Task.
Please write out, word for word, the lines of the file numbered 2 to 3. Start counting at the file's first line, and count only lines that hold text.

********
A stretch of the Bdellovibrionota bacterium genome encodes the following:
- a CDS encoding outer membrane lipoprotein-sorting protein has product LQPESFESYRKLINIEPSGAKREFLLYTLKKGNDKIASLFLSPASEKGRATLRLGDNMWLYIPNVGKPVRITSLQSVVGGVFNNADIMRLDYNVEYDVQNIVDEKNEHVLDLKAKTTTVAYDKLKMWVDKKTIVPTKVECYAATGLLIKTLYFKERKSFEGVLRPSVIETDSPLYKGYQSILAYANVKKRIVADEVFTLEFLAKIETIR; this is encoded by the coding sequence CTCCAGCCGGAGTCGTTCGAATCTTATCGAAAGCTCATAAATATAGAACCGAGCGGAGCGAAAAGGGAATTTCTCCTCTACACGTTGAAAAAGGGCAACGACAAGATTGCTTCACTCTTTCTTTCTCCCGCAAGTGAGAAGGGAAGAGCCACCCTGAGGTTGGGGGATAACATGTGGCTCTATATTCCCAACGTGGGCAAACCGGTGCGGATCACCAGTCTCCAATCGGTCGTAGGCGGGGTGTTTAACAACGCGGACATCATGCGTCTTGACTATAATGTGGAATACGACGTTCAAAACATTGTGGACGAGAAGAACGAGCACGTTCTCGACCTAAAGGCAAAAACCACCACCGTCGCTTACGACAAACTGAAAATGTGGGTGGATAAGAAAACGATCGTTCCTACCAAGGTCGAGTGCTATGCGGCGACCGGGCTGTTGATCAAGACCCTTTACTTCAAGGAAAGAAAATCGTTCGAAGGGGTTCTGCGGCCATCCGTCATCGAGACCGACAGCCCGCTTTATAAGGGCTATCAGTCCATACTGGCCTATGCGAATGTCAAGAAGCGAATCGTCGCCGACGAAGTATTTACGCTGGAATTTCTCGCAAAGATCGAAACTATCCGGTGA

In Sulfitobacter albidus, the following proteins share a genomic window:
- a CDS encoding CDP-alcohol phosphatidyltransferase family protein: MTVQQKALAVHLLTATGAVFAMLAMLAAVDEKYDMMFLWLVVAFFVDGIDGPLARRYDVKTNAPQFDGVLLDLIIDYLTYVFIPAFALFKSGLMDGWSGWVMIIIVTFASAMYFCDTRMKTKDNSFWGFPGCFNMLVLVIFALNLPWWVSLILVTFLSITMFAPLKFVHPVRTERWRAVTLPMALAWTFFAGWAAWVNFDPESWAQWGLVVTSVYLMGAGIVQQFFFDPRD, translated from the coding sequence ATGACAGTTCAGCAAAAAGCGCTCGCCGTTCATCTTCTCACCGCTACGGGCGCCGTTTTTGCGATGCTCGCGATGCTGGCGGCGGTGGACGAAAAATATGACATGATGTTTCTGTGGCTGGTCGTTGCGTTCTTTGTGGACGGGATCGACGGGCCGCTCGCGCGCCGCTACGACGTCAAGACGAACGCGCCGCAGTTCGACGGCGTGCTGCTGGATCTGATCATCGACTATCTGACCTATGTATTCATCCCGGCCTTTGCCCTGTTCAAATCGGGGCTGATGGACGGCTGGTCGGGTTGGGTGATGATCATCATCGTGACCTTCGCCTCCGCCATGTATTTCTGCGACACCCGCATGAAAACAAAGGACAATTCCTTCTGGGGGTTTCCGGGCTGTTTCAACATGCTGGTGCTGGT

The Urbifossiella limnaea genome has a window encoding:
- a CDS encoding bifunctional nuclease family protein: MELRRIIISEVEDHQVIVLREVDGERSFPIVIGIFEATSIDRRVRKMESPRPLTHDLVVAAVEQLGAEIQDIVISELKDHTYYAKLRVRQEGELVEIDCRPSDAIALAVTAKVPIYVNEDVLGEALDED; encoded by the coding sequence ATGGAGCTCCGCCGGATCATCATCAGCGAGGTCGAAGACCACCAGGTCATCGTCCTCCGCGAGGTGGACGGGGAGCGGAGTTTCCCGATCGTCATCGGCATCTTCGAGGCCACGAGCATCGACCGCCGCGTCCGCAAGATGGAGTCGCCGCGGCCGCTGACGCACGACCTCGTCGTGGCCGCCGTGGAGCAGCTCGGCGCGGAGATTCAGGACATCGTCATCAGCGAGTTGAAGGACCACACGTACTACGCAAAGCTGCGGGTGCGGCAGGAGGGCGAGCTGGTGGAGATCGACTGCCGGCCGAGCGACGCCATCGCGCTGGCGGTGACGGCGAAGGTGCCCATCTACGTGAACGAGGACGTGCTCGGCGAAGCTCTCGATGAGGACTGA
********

- a CDS encoding outer membrane lipoprotein-sorting protein has product LQPESFESYRKLINIEPSGAKREFLLYTLKKGNDKIASLFLSPASEKGRATLRLGDNMWLYIPNVGKPVRITSLQSVVGGVFNNADIMRLDYNVEYDVQNIVDEKNEHVLDLKAKTTTVAYDKLKMWVDKKTIVPTKVECYAATGLLIKTLYFKERKSFEGVLRPSVIETDSPLYKGYQSILAYANVKKRIVADEVFTLEFLAKIETIR; this is encoded by the coding sequence CTCCAGCCGGAGTCGTTCGAATCTTATCGAAAGCTCATAAATATAGAACCGAGCGGAGCGAAAAGGGAATTTCTCCTCTACACGTTGAAAAAGGGCAACGACAAGATTGCTTCACTCTTTCTTTCTCCCGCAAGTGAGAAGGGAAGAGCCACCCTGAGGTTGGGGGATAACATGTGGCTCTATATTCCCAACGTGGGCAAACCGGTGCGGATCACCAGTCTCCAATCGGTCGTAGGCGGGGTGTTTAACAACGCGGACATCATGCGTCTTGACTATAATGTGGAATACGACGTTCAAAACATTGTGGACGAGAAGAACGAGCACGTTCTCGACCTAAAGGCAAAAACCACCACCGTCGCTTACGACAAACTGAAAATGTGGGTGGATAAGAAAACGATCGTTCCTACCAAGGTCGAGTGCTATGCGGCGACCGGGCTGTTGATCAAGACCCTTTACTTCAAGGAAAGAAAATCGTTCGAAGGGGTTCTGCGGCCATCCGTCATCGAGACCGACAGCCCGCTTTATAAGGGCTATCAGTCCATACTGGCCTATGCGAATGTCAAGAAGCGAATCGTCGCCGACGAAGTATTTACGCTGGAATTTCTCGCAAAGATCGAAACTATCCGGTGA

In Sulfitobacter albidus, the following proteins share a genomic window: